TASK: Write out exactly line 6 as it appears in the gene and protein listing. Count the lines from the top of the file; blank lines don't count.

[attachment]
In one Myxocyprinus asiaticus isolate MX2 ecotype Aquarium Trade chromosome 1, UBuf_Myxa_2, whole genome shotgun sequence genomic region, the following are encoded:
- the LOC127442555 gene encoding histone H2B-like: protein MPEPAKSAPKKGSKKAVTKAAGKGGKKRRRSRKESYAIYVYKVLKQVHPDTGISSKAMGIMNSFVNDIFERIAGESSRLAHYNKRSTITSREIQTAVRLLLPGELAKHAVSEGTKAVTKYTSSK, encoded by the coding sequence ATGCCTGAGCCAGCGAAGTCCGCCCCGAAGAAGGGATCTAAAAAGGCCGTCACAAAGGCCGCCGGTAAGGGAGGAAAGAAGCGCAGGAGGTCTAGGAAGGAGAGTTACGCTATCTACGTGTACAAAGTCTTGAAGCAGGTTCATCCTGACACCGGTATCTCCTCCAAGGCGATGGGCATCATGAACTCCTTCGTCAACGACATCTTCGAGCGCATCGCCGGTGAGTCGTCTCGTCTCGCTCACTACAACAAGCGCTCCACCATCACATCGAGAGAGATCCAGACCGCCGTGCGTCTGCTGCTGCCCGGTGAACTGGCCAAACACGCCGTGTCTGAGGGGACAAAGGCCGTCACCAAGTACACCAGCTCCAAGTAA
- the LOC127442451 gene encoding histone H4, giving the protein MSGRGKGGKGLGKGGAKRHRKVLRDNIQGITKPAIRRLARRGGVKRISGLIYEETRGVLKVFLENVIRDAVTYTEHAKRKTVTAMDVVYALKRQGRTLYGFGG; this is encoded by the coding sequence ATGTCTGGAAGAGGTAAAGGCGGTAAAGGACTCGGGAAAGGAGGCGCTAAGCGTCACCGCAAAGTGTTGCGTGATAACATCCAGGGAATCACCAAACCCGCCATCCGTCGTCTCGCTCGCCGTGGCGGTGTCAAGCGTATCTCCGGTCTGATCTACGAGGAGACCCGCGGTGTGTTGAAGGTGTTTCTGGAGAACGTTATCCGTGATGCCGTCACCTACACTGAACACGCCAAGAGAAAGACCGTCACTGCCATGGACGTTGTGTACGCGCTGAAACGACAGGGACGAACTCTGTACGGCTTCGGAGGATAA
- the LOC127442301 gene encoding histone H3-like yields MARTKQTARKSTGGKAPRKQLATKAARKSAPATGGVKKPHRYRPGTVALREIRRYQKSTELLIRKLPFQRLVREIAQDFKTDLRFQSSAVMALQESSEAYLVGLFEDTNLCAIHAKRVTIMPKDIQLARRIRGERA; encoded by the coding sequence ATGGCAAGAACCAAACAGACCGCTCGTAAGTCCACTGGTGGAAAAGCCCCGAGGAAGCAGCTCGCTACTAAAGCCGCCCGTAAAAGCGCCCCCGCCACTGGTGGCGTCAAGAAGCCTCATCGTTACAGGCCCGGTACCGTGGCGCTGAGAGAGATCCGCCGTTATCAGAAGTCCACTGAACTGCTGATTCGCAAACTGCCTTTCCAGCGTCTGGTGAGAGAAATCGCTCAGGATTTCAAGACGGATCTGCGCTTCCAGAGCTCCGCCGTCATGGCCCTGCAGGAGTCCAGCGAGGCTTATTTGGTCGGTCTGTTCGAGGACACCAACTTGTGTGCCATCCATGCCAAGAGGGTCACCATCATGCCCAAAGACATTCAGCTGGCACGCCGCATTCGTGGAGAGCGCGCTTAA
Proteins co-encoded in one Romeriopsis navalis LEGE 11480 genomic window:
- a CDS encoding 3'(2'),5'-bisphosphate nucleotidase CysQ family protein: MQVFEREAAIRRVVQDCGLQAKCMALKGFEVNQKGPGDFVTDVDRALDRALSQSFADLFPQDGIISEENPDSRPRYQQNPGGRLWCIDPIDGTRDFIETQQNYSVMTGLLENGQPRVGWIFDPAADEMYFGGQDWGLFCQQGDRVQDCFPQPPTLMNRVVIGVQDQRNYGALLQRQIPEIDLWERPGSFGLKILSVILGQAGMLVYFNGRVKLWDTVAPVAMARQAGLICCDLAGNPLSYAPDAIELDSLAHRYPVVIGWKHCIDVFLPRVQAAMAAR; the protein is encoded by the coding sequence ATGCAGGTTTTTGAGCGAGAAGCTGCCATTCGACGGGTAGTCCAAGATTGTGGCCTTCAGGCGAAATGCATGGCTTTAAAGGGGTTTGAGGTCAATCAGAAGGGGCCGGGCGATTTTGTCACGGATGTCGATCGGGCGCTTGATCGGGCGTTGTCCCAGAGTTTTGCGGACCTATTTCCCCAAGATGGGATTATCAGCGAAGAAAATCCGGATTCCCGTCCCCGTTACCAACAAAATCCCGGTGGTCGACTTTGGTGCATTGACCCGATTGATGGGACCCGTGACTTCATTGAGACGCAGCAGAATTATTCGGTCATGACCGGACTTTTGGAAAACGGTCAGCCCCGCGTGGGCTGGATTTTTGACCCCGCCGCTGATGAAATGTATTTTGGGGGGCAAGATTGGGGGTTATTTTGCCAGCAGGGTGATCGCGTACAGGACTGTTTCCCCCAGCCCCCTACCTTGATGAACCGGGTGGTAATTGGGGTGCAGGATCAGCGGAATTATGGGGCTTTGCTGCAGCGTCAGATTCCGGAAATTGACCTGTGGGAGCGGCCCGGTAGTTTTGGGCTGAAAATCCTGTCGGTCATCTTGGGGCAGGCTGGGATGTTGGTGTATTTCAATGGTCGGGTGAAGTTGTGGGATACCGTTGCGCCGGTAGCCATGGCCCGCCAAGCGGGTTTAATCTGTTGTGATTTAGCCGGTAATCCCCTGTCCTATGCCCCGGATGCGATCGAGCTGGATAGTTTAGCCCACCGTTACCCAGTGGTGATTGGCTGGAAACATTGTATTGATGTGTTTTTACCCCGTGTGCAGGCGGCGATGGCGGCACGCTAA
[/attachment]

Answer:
- a CDS encoding 3'(2'),5'-bisphosphate nucleotidase CysQ family protein: MQVFEREAAIRRVVQDCGLQAKCMALKGFEVNQKGPGDFVTDVDRALDRALSQSFADLFPQDGIISEENPDSRPRYQQNPGGRLWCIDPIDGTRDFIETQQNYSVMTGLLENGQPRVGWIFDPAADEMYFGGQDWGLFCQQGDRVQDCFPQPPTLMNRVVIGVQDQRNYGALLQRQIPEIDLWERPGSFGLKILSVILGQAGMLVYFNGRVKLWDTVAPVAMARQAGLICCDLAGNPLSYAPDAIELDSLAHRYPVVIGWKHCIDVFLPRVQAAMAAR; the protein is encoded by the coding sequence ATGCAGGTTTTTGAGCGAGAAGCTGCCATTCGACGGGTAGTCCAAGATTGTGGCCTTCAGGCGAAATGCATGGCTTTAAAGGGGTTTGAGGTCAATCAGAAGGGGCCGGGCGATTTTGTCACGGATGTCGATCGGGCGCTTGATCGGGCGTTGTCCCAGAGTTTTGCGGACCTATTTCCCCAAGATGGGATTATCAGCGAAGAAAATCCGGATTCCCGTCCCCGTTACCAACAAAATCCCGGTGGTCGACTTTGGTGCATTGACCCGATTGATGGGACCCGTGACTTCATTGAGACGCAGCAGAATTATTCGGTCATGACCGGACTTTTGGAAAACGGTCAGCCCCGCGTGGGCTGGATTTTTGACCCCGCCGCTGATGAAATGTATTTTGGGGGGCAAGATTGGGGGTTATTTTGCCAGCAGGGTGATCGCGTACAGGACTGTTTCCCCCAGCCCCCTACCTTGATGAACCGGGTGGTAATTGGGGTGCAGGATCAGCGGAATTATGGGGCTTTGCTGCAGCGTCAGATTCCGGAAATTGACCTGTGGGAGCGGCCCGGTAGTTTTGGGCTGAAAATCCTGTCGGTCATCTTGGGGCAGGCTGGGATGTTGGTGTATTTCAATGGTCGGGTGAAGTTGTGGGATACCGTTGCGCCGGTAGCCATGGCCCGCCAAGCGGGTTTAATCTGTTGTGATTTAGCCGGTAATCCCCTGTCCTATGCCCCGGATGCGATCGAGCTGGATAGTTTAGCCCACCGTTACCCAGTGGTGATTGGCTGGAAACATTGTATTGATGTGTTTTTACCCCGTGTGCAGGCGGCGATGGCGGCACGCTAA